Considered by many to one of the “funniest looking” animals the Tsessebe are nonetheless the fastest antelope, able to run at speeds up to fifty miles per hour.

It is only fitting that this very strange looking antelope be saddled with such a strange sounding name. The name is derived from the Tswana name, “tshesebe”.

The tsessebe is larger and somewhat different in appearance than the other two animals of the genus (blesbok and bontebok). It is most closely related to the topi, korrigum, coastal topi and tiang (all subspecies of Damaliscus lunatus), and the bangweulu tsessebe and bontebok in the same genus.

Both sexes carry horns which are more splayed, and are one of the most difficult animals to sex. A black (rather than a white) blaze marks the face. Darkish brown in color, there is a characteristic shoulder hump. While they appear to be ungainly, they are very fleet of foot and can run at speed for some distance.

Highly territorial, he will stand on an anthill with head raised threatening all rivals and will fight on his knees with sweeping horns.  Other territorial behaviour includes moving in erect posture, high-stepping, defecating in a crouch stance, ground-horning from a kneeling position, mud packing, shoulder-wiping, and grunting. The most important aggressive display of territorial dominance is in the horning of the ground. Another far more curious form of territory marking is through the anointing of their foreheads and horns with secretions from glands near their eyes. Tsessebe accomplish this by inserting grass stems into their preorbital glands to coat them with secretion, then waving it around, letting the secretions fall onto their heads and horns. This process is not as commonly seen as ground-horning, nor is its purpose as well known.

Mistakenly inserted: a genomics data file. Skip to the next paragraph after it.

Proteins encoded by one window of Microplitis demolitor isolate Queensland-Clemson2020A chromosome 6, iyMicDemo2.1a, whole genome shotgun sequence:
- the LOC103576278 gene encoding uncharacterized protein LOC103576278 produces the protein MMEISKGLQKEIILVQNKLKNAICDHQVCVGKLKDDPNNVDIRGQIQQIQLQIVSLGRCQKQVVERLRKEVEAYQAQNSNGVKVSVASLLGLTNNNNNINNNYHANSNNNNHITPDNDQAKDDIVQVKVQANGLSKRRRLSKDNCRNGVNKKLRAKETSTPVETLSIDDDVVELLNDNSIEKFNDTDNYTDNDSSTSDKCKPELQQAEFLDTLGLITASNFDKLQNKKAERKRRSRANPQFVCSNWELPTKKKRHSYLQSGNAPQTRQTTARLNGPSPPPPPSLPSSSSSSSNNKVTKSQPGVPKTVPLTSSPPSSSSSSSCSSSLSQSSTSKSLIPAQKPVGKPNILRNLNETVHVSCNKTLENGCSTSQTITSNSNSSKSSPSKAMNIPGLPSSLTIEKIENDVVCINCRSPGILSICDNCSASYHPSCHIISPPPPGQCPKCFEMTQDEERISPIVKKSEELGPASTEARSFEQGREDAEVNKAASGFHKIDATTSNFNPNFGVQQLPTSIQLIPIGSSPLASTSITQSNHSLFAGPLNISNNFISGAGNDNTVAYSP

Several of their behaviours strike scientists as peculiar. One such behaviour is the habit of sleeping tsessebe to rest their mouths on the ground with their horns sticking straight up into the air. Male tsessebe have also been observed standing in parallel ranks with their eyes closed, bobbing their heads back and forth. These habits are peculiar because scientists have yet to find a proper explanation for their purposes or functions.

When hunting tsessebe in Africa, a hunter needs to rely on the Professional Hunter (PH) to identify the proper animal to harvest. Because the tsessebe is mostly found on the African plains, shots may have to be long.  A careful stalk should get the hunter close enough to take a rest and execute a shot.  Tsessebe are wary animals, though, and if they see the hunter approaching, they can just walk away moving just slightly faster than the approaching hunter.  A flat shooting rifle is highly recommended for hunting tsessebe in Africa.  Minimum caliber should be .270.  A better choice for hunting tsessebe in Africa is one of the fast .30 magnums, like the .300 Winchester Magnum, with a 180-grain bullet.